Groups Investigating God, or GIGs, is the name InterVarsity gives to evangelistic Bible studies. A GIG can be as small as two people. It often lasts for only 4-6 sessions, just enough time to introduce someone to God’s loving message of redemption through Jesus Christ.
At InterVarsity’s Urbana 09 Student Missions Conference, the 16,000 attendees were encouraged to follow-up their Urbana Bible study of the first four chapters of the Gospel of John by starting a GIG when they arrived back on campus.
University of Washington
In the Puget Sound area of Washington, a total of 31 GIGs began in the month and a half that followed Urbana 09. Area director Ellen Hoffman reported that InterVarsity students started by inviting friends. But the students also surveyed others in their dorms, to see if there was additional interest.
In the survey, the students asked questions about beliefs and backgrounds, and then asked: “If you had the opportunity to take an adult look at the Bible right here in your dorm, would you want to do it?” In one dorm 50 percent of those surveyed said, “Yes.”
At Millersville University in Pennsylvania, one student who had not yet become a believer was enjoying the Bible study so much that he told InterVarsity staff member Betsy Staudt Willet that he was going to drop a class that conflicted with it. “I can’t switch to a different Bible study,” he said. Eventually the other members of the study agreed to a different meeting time so that the student didn’t have to drop the class.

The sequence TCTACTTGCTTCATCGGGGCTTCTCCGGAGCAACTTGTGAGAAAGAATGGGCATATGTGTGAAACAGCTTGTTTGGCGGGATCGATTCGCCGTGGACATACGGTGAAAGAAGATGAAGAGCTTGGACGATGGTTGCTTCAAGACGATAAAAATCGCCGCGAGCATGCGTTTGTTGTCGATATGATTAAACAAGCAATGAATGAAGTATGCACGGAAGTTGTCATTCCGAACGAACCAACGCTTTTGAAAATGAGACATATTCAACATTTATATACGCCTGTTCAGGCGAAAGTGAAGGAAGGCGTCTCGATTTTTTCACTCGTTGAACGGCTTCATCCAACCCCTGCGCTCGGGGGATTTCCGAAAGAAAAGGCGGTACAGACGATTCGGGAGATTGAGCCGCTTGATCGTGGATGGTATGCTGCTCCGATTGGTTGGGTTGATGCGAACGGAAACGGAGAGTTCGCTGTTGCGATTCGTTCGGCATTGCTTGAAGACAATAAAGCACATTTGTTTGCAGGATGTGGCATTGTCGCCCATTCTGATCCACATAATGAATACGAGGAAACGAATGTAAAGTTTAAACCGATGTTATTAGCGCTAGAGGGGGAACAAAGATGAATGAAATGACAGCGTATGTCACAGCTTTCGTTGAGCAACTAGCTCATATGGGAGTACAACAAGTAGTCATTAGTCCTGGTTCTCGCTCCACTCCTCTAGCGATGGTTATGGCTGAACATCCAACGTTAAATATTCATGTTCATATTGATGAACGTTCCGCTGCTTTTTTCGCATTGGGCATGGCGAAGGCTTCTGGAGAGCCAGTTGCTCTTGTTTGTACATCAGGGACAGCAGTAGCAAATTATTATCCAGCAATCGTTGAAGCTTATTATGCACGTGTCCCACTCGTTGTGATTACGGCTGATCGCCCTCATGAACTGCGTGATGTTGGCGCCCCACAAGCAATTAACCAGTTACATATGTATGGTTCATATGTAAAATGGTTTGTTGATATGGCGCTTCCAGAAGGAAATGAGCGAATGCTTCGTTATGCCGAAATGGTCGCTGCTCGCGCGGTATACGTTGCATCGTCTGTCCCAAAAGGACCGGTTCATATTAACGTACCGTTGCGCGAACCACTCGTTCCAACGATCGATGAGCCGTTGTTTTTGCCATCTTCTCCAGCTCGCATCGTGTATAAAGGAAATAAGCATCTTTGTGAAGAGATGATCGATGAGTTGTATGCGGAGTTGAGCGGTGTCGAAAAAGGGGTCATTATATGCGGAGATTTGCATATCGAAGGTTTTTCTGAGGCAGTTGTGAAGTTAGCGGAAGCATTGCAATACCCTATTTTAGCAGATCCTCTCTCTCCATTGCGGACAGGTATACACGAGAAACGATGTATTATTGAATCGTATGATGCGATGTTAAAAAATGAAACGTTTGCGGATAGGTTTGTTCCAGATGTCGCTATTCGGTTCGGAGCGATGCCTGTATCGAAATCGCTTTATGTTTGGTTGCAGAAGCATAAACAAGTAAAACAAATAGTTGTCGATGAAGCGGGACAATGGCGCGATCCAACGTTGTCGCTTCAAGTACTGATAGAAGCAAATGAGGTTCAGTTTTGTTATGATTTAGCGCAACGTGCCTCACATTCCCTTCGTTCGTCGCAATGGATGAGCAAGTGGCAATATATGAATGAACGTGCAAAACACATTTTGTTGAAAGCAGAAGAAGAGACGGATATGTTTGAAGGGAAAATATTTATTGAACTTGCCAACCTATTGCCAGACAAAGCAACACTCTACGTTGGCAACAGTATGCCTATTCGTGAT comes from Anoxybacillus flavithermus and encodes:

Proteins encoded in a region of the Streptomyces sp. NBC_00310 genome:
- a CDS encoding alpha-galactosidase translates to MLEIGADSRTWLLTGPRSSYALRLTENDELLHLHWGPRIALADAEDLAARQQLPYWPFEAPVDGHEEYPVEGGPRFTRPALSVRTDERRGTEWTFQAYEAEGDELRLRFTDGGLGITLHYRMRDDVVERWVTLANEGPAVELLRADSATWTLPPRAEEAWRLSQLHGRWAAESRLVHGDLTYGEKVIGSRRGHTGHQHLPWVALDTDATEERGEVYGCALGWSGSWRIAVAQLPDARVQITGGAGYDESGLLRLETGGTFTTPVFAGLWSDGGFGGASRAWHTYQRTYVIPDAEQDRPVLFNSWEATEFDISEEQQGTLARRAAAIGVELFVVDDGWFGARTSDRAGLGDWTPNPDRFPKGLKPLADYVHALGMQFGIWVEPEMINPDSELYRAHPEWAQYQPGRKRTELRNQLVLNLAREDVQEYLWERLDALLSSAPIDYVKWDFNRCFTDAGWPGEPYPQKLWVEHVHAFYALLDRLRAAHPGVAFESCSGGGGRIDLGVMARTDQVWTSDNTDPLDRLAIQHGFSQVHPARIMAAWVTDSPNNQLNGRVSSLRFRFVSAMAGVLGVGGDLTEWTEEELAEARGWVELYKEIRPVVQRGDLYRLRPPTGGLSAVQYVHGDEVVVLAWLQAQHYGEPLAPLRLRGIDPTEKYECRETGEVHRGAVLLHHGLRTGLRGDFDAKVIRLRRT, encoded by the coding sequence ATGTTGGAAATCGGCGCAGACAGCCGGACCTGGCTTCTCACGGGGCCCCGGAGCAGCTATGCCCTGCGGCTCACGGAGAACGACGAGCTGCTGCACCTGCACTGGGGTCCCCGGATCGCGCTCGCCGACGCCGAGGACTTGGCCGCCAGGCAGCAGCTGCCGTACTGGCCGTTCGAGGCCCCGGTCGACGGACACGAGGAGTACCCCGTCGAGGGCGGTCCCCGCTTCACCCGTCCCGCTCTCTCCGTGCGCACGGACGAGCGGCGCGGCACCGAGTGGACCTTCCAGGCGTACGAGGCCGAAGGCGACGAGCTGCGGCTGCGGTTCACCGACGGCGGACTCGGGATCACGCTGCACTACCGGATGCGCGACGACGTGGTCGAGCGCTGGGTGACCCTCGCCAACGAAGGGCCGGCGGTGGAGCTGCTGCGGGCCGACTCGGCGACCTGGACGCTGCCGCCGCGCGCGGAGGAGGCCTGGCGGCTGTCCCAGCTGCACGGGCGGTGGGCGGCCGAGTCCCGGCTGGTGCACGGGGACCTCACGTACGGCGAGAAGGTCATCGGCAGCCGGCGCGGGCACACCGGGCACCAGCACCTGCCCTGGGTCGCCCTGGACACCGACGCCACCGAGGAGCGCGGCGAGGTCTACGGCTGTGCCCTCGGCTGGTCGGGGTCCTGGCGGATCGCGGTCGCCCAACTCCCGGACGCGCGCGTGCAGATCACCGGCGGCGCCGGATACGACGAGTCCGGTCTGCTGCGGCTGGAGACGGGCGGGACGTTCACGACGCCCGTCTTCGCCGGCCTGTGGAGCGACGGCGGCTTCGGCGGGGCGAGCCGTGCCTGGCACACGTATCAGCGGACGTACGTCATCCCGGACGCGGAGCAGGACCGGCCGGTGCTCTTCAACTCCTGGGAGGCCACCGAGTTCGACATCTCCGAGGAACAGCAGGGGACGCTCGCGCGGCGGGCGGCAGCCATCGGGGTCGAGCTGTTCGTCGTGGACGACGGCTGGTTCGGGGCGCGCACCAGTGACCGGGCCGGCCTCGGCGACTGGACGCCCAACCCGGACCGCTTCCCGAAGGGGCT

Evangelistic Bible Studies give students an opportunity to see God at work, in their lives and in the lives of their friends. “An Evangelistic Bible Study flows from our relationships,” writes InterVarsity’s Heidi Kempt Chew. “It is not merely an outreach activity or an end in itself but simply one step on the spiritual journey we invite our friends to take with us.”
To learn more about how to lead an evangelistic Bible study, visit Heidi’s article on InterVarsity’s Evangelism website.